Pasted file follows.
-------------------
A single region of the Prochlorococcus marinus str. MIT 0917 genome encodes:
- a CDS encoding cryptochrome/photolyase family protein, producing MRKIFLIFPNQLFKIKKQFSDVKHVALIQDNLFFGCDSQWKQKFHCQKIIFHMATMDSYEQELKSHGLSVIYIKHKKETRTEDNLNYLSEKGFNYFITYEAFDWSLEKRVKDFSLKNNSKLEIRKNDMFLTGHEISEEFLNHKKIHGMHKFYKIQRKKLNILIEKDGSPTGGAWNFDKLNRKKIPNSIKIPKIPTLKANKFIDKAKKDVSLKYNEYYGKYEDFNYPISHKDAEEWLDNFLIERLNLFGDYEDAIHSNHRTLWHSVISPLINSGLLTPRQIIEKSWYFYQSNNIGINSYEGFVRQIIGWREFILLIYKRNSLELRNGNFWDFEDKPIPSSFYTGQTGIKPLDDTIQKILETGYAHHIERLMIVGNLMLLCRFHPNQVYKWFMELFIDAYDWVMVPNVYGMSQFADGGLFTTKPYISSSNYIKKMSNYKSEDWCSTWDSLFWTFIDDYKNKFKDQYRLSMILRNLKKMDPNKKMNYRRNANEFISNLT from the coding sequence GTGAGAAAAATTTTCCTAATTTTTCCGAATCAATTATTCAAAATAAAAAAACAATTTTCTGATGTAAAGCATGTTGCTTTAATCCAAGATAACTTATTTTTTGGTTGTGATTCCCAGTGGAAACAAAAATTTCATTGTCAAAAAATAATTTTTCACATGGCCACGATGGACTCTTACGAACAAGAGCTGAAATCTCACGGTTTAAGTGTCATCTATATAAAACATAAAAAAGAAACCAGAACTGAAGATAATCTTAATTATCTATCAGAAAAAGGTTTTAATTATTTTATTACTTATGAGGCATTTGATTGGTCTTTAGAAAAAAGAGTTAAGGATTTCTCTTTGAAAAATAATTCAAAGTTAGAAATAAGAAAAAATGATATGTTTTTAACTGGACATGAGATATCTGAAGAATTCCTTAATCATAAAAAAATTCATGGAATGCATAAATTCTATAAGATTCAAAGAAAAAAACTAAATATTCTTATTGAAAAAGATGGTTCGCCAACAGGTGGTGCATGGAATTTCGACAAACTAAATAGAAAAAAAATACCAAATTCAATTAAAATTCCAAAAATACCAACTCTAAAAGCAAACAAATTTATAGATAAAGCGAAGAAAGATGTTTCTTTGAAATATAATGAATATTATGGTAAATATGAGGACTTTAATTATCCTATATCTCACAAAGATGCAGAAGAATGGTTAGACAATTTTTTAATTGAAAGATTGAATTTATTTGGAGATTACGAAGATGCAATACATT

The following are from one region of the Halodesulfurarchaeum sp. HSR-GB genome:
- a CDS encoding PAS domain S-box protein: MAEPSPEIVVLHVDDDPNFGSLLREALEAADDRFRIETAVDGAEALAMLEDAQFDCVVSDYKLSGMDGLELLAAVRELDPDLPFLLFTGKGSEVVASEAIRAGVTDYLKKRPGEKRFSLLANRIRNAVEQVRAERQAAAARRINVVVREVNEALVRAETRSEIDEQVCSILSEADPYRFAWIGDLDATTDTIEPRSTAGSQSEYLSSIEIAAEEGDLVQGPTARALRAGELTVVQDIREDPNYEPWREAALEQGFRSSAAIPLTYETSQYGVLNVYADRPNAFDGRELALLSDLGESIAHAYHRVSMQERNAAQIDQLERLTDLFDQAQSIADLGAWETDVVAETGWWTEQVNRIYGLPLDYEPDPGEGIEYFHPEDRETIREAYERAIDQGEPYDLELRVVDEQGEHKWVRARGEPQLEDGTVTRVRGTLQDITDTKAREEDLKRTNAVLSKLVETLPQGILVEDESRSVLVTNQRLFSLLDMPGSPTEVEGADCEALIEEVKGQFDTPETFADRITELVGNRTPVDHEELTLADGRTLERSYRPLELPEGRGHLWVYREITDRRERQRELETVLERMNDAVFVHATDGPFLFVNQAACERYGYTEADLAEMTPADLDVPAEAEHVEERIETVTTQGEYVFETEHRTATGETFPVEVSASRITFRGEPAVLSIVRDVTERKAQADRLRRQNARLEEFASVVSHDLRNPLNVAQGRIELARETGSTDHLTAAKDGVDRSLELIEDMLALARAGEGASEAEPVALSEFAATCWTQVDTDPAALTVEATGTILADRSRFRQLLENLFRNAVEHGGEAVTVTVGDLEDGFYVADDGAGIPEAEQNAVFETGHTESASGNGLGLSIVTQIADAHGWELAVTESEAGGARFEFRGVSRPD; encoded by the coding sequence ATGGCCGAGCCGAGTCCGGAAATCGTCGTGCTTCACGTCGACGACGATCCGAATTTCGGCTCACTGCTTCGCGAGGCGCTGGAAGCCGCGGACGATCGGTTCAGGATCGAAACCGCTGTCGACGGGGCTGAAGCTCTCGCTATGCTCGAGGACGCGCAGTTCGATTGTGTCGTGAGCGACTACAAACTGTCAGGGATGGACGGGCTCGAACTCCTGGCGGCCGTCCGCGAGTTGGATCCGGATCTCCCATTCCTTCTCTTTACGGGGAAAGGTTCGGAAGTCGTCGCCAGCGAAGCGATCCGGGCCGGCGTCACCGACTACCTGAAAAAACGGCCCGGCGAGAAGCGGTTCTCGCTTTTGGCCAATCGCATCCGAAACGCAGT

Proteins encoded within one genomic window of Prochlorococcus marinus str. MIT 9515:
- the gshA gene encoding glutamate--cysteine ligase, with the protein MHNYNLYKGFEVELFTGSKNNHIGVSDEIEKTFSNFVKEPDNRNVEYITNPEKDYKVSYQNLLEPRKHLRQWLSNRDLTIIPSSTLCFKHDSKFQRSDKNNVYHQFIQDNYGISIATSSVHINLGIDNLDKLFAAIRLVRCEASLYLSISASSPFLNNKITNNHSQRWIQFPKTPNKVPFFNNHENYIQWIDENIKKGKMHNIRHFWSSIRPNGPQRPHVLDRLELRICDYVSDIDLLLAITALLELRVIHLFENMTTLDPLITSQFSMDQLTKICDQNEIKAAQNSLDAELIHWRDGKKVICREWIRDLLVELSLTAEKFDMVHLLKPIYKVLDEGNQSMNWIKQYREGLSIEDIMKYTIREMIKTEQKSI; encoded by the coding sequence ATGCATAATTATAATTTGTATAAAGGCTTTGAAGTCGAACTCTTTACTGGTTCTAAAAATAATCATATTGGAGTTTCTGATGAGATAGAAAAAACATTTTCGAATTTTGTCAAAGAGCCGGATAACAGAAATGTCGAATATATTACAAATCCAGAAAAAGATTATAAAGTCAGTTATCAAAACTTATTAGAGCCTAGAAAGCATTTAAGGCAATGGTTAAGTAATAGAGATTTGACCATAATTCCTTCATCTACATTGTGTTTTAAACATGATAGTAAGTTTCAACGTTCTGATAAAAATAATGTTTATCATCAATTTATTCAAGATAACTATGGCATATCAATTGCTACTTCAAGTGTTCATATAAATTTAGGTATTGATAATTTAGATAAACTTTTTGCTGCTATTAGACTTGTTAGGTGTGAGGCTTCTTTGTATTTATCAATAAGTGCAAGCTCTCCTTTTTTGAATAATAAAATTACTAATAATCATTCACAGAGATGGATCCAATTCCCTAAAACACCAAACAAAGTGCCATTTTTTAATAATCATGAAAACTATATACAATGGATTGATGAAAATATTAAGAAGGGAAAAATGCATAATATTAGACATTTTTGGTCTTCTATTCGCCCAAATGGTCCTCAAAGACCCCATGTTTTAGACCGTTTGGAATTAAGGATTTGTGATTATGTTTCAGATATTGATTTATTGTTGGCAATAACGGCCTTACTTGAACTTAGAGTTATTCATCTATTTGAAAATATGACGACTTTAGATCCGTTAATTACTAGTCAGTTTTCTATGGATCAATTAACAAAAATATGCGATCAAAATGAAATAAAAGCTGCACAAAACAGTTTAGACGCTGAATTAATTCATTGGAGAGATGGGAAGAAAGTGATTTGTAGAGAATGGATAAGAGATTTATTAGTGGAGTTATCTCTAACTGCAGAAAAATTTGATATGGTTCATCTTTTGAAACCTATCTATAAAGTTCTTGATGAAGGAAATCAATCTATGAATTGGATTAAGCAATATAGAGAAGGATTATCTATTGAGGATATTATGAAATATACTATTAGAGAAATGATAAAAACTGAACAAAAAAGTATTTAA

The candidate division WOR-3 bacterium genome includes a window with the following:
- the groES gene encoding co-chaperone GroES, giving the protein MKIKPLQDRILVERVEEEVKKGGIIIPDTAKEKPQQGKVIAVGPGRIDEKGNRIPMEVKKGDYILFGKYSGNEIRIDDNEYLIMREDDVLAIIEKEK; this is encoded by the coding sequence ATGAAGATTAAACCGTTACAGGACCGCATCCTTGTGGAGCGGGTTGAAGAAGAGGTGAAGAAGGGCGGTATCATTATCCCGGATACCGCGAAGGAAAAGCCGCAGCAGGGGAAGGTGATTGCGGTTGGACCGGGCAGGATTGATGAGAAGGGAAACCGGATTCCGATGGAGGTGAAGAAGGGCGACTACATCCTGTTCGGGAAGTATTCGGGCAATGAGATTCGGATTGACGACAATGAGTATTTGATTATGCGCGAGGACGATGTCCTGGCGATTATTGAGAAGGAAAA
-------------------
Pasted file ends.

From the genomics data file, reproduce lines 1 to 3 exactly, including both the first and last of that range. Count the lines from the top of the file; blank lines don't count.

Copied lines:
A single region of the Prochlorococcus marinus str. MIT 0917 genome encodes:
- a CDS encoding cryptochrome/photolyase family protein, producing MRKIFLIFPNQLFKIKKQFSDVKHVALIQDNLFFGCDSQWKQKFHCQKIIFHMATMDSYEQELKSHGLSVIYIKHKKETRTEDNLNYLSEKGFNYFITYEAFDWSLEKRVKDFSLKNNSKLEIRKNDMFLTGHEISEEFLNHKKIHGMHKFYKIQRKKLNILIEKDGSPTGGAWNFDKLNRKKIPNSIKIPKIPTLKANKFIDKAKKDVSLKYNEYYGKYEDFNYPISHKDAEEWLDNFLIERLNLFGDYEDAIHSNHRTLWHSVISPLINSGLLTPRQIIEKSWYFYQSNNIGINSYEGFVRQIIGWREFILLIYKRNSLELRNGNFWDFEDKPIPSSFYTGQTGIKPLDDTIQKILETGYAHHIERLMIVGNLMLLCRFHPNQVYKWFMELFIDAYDWVMVPNVYGMSQFADGGLFTTKPYISSSNYIKKMSNYKSEDWCSTWDSLFWTFIDDYKNKFKDQYRLSMILRNLKKMDPNKKMNYRRNANEFISNLT from the coding sequence GTGAGAAAAATTTTCCTAATTTTTCCGAATCAATTATTCAAAATAAAAAAACAATTTTCTGATGTAAAGCATGTTGCTTTAATCCAAGATAACTTATTTTTTGGTTGTGATTCCCAGTGGAAACAAAAATTTCATTGTCAAAAAATAATTTTTCACATGGCCACGATGGACTCTTACGAACAAGAGCTGAAATCTCACGGTTTAAGTGTCATCTATATAAAACATAAAAAAGAAACCAGAACTGAAGATAATCTTAATTATCTATCAGAAAAAGGTTTTAATTATTTTATTACTTATGAGGCATTTGATTGGTCTTTAGAAAAAAGAGTTAAGGATTTCTCTTTGAAAAATAATTCAAAGTTAGAAATAAGAAAAAATGATATGTTTTTAACTGGACATGAGATATCTGAAGAATTCCTTAATCATAAAAAAATTCATGGAATGCATAAATTCTATAAGATTCAAAGAAAAAAACTAAATATTCTTATTGAAAAAGATGGTTCGCCAACAGGTGGTGCATGGAATTTCGACAAACTAAATAGAAAAAAAATACCAAATTCAATTAAAATTCCAAAAATACCAACTCTAAAAGCAAACAAATTTATAGATAAAGCGAAGAAAGATGTTTCTTTGAAATATAATGAATATTATGGTAAATATGAGGACTTTAATTATCCTATATCTCACAAAGATGCAGAAGAATGGTTAGACAATTTTTTAATTGAAAGATTGAATTTATTTGGAGATTACGAAGATGCAATACATT

The following are from one region of the Halodesulfurarchaeum sp. HSR-GB genome: